Fantasy comedy about Brazilian writer Oswald de Andrade, one of the most important icons of Modernism in Brazil. In the film, Oswald is played by two actors: Ítala Nandi, as his feminine ... See full summary »
Joaquim Pedro de Andrade
Juliana Carneiro da Cunha,
A married Broadway producer is taken with an innocent young woman who wants to be a writer and make it on Broadway. He decides to take her under his wing, but it's not long before the young lady is found dead in his apartment. At first thought to be a suicide, it is later discovered that she has been murdered, and suspicion immediately falls on the producer. He begins his own investigation in order to clear his name, and one of the first things he finds out is that the young woman wasn't quite as naive and innocent as she appeared to be.Written by
Nunnally Johnson originally offered the role played by Ginger Rogers to Tallulah Bankhead, who called the writer-producer and, in a 25-minute phone conversation, gave him her reasons for rejecting the role. Rogers turned the part down as well, but had a change of heart after Johnson sent her a letter asking her to reconsider, on the proviso that she could take the relatively minor role and make it into a star-turn. See more »
When leaving the police precinct, Iris Denver gets into a cab and her husband Peter tells the driver "67th and Fifth". In a prior establishing shot the precinct they're leaving is the 19th Precinct, located on 67th Street off Lexington Avenue. It's unlikely she would take a cab for a trip of just over three blocks. See more »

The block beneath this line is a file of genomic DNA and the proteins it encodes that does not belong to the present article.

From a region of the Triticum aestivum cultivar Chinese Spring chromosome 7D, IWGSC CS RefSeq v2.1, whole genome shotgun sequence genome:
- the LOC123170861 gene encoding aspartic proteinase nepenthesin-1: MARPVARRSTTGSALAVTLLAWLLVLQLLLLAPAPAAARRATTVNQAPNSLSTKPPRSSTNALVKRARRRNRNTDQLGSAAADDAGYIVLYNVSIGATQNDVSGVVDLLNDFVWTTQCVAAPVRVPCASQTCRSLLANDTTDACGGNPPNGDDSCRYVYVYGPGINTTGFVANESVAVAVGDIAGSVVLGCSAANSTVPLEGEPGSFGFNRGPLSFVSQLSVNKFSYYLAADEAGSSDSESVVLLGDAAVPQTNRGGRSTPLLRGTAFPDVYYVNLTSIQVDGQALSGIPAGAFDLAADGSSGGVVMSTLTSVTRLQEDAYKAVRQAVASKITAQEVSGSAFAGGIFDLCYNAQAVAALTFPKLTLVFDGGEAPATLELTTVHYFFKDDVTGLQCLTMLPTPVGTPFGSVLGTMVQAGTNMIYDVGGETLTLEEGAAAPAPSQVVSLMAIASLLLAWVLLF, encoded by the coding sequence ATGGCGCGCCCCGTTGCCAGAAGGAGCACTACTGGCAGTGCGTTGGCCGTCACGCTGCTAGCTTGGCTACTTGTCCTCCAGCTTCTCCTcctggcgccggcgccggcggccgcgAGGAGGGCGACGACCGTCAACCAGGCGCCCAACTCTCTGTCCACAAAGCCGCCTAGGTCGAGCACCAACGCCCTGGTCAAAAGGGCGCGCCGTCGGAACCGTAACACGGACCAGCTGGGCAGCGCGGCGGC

A Guilty Pleasure With A Strange Cast: Not Very Noir
I greatly enjoyed this Cinemascope, Stereo-Sound romp, but mainly as a Guilty Pleasure, as it's a film very much of it's time, with mismatched acting styles, lush, unbelievable sets, a central premise that doesn't make much sense (lending your expensive apartment to a just-met down-and-out writer while your wife's away),and an early attempt to make visual sense of the then-new wide-screen process.
Why do I like it? Ginger Rogers is way over the top, popping on and off screen with snappy diva one-liners, like Margo Channing on pep pills; Peggy Ann Garner plays a subversive Lolita, crazy-seductive and irresistible, and you can even spot Aaron Spelling towards the end in a bit part as a theatre employee.
The palette is loaded with pastel colors so popular in the 1950's, and the whole thing is sort of a mild domestic whodunit whipped up into an anemic Douglas Sirk confection. Great it ain't, but because of Rogers, Van Heflin, Gene Tierney (who has very little to do but does it beautifully) and Reginald Gardner, I found it greatly entertaining.
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